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Los Angeles -- La Habra police officials said Friday they've tallied $4,000 in overtime pay to escort octuplet mother Nadya Suleman and her children since they moved to the city last month.

Police spokeswoman Cindy Knapp said La Habra won't ask Suleman to help pay for police escorts and patrols. Knapp said police services are free to residents of La Habra, according to the Associated Press.

Reporters and photographers swarmed Suleman's house March 17 when she brought home the first two of eight babies. She gave birth to the octuplets on Jan. 26.

She already had six children. The six older siblings are ages 2 to 7.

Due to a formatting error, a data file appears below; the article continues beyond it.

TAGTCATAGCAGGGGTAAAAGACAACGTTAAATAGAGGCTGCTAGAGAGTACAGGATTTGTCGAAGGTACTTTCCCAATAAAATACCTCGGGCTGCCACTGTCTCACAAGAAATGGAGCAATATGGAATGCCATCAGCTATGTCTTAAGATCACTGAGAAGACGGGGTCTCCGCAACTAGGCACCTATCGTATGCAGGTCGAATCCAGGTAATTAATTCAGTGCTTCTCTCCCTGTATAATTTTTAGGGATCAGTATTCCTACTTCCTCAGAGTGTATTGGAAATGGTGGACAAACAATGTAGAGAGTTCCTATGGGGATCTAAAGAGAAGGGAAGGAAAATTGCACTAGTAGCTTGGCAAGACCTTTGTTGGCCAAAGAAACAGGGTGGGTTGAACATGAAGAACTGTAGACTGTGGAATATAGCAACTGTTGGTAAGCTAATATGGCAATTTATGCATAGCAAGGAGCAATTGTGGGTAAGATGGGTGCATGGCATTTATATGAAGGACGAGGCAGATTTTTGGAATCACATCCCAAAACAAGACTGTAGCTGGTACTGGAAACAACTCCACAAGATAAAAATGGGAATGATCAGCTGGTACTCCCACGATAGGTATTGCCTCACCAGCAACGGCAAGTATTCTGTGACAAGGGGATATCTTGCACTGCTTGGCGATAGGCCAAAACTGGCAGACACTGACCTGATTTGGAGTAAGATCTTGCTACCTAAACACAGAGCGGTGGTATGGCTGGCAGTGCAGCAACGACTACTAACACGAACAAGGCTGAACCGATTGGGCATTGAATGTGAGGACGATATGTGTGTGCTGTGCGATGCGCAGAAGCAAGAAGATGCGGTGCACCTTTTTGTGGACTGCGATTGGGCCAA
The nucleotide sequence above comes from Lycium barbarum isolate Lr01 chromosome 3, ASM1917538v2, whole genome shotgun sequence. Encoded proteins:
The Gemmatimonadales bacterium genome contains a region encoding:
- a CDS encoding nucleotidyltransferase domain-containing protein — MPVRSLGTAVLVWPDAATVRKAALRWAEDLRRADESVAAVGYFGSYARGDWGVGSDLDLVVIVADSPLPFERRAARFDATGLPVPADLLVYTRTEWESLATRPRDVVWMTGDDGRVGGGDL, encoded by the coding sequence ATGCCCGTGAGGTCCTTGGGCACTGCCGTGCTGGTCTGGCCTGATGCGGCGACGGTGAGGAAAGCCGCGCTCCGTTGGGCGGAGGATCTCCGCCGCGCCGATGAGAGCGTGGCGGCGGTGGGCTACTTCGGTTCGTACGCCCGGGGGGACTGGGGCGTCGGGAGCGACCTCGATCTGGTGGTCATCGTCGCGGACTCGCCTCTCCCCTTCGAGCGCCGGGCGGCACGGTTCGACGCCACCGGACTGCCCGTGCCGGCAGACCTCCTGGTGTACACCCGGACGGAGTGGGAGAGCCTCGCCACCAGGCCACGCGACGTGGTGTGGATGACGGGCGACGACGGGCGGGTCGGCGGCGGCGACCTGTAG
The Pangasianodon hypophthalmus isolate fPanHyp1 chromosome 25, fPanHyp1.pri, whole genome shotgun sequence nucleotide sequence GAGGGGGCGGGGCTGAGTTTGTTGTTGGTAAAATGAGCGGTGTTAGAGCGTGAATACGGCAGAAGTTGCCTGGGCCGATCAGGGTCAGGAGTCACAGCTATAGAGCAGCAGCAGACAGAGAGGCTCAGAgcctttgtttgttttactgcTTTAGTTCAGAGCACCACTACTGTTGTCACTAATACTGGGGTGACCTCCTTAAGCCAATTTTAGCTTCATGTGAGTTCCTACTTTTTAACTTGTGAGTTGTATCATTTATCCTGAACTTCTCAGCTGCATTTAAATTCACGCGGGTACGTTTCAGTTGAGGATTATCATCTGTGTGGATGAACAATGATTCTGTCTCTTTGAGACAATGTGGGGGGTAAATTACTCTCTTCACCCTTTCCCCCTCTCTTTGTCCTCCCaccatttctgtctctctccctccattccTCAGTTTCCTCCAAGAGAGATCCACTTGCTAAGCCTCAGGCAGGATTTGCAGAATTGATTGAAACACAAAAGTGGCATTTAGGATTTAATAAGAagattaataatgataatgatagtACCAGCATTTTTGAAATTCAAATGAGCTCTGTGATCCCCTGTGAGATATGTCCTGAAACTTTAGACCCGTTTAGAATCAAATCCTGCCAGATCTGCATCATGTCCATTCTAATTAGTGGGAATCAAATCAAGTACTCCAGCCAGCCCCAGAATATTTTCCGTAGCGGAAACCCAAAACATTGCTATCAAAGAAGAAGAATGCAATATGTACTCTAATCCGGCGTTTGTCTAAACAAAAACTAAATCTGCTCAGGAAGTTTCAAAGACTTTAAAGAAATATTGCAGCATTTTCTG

The last of the world's longest surviving set of octuplets was released from the hospital Monday night after spending more than two months in the neonatal intensive care unit. 

In other octo-news, Suleman wants to trademark her "Octomom" moniker. She filed two applications with the U.S. Patent and Trademark Office on April 10.

Suleman wants to put the Octomom name on television programs, clothing and disposable and cloth diapers.

Copyright AP - Associated Press
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